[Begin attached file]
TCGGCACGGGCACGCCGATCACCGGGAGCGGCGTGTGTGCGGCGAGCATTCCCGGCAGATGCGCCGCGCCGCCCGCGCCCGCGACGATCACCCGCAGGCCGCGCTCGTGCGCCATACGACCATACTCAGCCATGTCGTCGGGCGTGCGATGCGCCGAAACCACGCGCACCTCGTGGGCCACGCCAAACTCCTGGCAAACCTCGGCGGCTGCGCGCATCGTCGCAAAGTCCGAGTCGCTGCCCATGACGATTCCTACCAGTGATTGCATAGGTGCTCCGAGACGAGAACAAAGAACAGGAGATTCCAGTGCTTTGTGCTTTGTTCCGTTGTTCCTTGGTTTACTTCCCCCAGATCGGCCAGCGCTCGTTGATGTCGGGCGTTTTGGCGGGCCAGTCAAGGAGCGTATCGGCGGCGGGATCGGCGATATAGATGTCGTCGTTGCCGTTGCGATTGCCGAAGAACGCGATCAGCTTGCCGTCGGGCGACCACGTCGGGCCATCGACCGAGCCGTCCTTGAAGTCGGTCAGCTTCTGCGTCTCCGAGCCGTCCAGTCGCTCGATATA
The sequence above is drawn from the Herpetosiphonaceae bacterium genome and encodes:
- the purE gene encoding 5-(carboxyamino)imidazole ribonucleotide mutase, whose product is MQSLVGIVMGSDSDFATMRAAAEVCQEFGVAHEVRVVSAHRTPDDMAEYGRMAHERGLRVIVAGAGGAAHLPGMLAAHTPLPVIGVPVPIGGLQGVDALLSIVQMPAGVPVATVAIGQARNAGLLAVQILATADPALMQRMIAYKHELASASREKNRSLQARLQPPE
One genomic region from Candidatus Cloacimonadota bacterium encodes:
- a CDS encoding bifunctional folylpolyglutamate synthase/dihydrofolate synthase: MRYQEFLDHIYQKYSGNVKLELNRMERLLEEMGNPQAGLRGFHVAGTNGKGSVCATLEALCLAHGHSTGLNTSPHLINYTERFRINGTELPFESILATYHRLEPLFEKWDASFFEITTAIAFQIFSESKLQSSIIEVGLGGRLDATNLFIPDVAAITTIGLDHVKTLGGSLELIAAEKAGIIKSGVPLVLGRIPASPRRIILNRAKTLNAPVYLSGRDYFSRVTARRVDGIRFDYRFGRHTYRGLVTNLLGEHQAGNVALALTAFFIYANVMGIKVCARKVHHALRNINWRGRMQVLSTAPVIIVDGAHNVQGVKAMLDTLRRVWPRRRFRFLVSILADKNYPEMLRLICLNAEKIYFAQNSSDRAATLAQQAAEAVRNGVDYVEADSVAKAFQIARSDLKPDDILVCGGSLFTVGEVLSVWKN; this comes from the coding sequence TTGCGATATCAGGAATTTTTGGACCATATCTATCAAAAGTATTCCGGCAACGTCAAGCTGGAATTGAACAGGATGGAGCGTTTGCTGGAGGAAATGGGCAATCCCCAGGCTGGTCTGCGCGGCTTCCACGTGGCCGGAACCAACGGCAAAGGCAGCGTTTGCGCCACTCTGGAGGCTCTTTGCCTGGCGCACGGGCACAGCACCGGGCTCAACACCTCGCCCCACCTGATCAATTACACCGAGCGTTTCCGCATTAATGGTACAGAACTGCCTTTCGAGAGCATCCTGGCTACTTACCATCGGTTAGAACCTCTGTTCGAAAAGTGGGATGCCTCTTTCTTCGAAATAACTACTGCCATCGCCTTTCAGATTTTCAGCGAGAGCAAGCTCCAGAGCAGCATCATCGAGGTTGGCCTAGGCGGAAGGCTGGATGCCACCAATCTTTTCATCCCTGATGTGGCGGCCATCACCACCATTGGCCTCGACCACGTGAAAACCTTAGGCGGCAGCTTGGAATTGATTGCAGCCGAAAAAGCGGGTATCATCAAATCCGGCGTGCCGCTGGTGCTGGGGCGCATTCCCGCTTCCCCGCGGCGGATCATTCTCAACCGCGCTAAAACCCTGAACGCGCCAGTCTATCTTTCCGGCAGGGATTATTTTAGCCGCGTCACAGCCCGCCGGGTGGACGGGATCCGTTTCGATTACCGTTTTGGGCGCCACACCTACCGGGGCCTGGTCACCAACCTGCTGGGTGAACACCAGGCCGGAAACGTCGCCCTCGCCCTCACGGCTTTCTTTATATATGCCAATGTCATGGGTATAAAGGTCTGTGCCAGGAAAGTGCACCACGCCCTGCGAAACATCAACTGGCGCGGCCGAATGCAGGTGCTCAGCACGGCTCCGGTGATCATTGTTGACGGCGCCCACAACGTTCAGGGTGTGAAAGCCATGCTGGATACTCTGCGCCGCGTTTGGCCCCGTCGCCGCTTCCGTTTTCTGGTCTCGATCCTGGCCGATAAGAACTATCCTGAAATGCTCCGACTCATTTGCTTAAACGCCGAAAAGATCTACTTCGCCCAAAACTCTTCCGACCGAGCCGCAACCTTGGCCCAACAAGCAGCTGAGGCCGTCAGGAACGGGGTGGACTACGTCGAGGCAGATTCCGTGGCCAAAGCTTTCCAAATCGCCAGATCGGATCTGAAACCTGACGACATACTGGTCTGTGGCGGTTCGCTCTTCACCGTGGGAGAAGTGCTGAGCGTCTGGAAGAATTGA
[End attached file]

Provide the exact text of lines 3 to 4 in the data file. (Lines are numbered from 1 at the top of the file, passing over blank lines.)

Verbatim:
- the purE gene encoding 5-(carboxyamino)imidazole ribonucleotide mutase, whose product is MQSLVGIVMGSDSDFATMRAAAEVCQEFGVAHEVRVVSAHRTPDDMAEYGRMAHERGLRVIVAGAGGAAHLPGMLAAHTPLPVIGVPVPIGGLQGVDALLSIVQMPAGVPVATVAIGQARNAGLLAVQILATADPALMQRMIAYKHELASASREKNRSLQARLQPPE
One genomic region from Candidatus Cloacimonadota bacterium encodes: